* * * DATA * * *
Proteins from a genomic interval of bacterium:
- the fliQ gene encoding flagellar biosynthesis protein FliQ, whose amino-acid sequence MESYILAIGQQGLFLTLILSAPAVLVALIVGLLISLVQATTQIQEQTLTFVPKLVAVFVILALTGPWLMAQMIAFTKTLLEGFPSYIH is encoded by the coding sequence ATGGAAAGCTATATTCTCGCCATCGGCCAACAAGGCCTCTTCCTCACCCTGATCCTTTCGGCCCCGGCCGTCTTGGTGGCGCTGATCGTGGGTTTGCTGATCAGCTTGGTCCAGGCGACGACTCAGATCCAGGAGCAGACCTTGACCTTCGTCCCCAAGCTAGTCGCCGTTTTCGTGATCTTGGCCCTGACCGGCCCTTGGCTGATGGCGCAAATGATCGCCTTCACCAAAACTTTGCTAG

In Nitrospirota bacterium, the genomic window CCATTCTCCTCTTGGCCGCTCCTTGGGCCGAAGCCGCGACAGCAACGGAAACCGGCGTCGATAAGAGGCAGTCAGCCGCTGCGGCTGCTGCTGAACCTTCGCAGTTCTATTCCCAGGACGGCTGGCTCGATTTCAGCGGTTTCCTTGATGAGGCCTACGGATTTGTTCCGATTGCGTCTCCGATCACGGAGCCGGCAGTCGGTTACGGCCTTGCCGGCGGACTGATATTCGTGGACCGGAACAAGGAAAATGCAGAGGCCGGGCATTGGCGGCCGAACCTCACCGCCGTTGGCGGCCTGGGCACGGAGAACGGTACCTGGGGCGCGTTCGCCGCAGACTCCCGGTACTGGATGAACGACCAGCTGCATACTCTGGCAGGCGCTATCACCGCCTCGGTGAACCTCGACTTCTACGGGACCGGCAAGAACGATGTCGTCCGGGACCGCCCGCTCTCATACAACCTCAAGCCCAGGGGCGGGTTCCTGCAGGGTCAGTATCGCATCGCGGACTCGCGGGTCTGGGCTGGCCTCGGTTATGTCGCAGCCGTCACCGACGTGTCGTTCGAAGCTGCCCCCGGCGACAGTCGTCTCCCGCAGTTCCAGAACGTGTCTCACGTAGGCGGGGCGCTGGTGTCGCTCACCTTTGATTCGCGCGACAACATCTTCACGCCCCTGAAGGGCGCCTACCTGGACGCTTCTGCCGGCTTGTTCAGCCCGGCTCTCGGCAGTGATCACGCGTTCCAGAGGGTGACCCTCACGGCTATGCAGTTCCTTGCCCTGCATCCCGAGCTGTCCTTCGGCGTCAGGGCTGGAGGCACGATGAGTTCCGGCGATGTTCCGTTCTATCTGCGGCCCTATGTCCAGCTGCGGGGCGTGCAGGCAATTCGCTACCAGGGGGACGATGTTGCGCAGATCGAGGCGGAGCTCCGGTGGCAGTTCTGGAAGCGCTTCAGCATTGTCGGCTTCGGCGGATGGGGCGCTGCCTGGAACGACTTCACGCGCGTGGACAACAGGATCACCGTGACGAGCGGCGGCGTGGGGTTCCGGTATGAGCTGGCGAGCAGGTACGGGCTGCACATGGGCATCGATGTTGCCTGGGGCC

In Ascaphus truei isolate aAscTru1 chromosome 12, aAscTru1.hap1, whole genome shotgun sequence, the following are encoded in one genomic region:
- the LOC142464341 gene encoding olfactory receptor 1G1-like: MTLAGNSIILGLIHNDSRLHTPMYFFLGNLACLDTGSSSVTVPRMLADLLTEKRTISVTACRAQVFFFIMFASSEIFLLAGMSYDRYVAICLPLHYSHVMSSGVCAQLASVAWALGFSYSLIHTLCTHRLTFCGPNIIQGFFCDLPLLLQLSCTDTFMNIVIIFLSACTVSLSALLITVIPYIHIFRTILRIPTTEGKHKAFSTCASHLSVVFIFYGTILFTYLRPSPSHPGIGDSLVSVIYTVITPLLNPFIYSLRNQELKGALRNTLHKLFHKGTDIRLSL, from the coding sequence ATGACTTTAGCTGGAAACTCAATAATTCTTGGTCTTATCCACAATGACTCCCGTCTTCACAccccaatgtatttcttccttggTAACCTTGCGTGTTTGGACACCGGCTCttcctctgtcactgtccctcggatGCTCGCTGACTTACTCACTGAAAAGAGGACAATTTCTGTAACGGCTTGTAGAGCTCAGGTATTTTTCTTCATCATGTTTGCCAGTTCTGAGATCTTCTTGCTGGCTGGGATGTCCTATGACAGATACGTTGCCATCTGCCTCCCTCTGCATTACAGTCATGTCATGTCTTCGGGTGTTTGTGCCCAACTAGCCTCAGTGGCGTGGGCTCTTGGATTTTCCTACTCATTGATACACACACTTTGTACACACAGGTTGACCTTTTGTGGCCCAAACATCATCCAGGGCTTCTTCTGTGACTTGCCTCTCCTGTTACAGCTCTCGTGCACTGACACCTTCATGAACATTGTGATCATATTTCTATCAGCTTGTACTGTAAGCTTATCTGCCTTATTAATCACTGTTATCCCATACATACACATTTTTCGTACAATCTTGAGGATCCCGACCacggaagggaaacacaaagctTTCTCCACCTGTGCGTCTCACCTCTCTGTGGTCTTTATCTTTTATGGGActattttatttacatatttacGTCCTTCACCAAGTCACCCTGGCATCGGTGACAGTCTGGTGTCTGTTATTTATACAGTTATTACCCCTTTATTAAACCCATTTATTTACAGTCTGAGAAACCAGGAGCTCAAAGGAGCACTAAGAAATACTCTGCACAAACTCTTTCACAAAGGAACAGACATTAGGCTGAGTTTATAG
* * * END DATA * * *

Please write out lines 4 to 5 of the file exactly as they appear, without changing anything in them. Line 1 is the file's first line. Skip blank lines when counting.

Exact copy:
In Ascaphus truei isolate aAscTru1 chromosome 12, aAscTru1.hap1, whole genome shotgun sequence, the following are encoded in one genomic region:
- the LOC142464341 gene encoding olfactory receptor 1G1-like: MTLAGNSIILGLIHNDSRLHTPMYFFLGNLACLDTGSSSVTVPRMLADLLTEKRTISVTACRAQVFFFIMFASSEIFLLAGMSYDRYVAICLPLHYSHVMSSGVCAQLASVAWALGFSYSLIHTLCTHRLTFCGPNIIQGFFCDLPLLLQLSCTDTFMNIVIIFLSACTVSLSALLITVIPYIHIFRTILRIPTTEGKHKAFSTCASHLSVVFIFYGTILFTYLRPSPSHPGIGDSLVSVIYTVITPLLNPFIYSLRNQELKGALRNTLHKLFHKGTDIRLSL, from the coding sequence ATGACTTTAGCTGGAAACTCAATAATTCTTGGTCTTATCCACAATGACTCCCGTCTTCACAccccaatgtatttcttccttggTAACCTTGCGTGTTTGGACACCGGCTCttcctctgtcactgtccctcggatGCTCGCTGACTTACTCACTGAAAAGAGGACAATTTCTGTAACGGCTTGTAGAGCTCAGGTATTTTTCTTCATCATGTTTGCCAGTTCTGAGATCTTCTTGCTGGCTGGGATGTCCTATGACAGATACGTTGCCATCTGCCTCCCTCTGCATTACAGTCATGTCATGTCTTCGGGTGTTTGTGCCCAACTAGCCTCAGTGGCGTGGGCTCTTGGATTTTCCTACTCATTGATACACACACTTTGTACACACAGGTTGACCTTTTGTGGCCCAAACATCATCCAGGGCTTCTTCTGTGACTTGCCTCTCCTGTTACAGCTCTCGTGCACTGACACCTTCATGAACATTGTGATCATATTTCTATCAGCTTGTACTGTAAGCTTATCTGCCTTATTAATCACTGTTATCCCATACATACACATTTTTCGTACAATCTTGAGGATCCCGACCacggaagggaaacacaaagctTTCTCCACCTGTGCGTCTCACCTCTCTGTGGTCTTTATCTTTTATGGGActattttatttacatatttacGTCCTTCACCAAGTCACCCTGGCATCGGTGACAGTCTGGTGTCTGTTATTTATACAGTTATTACCCCTTTATTAAACCCATTTATTTACAGTCTGAGAAACCAGGAGCTCAAAGGAGCACTAAGAAATACTCTGCACAAACTCTTTCACAAAGGAACAGACATTAGGCTGAGTTTATAG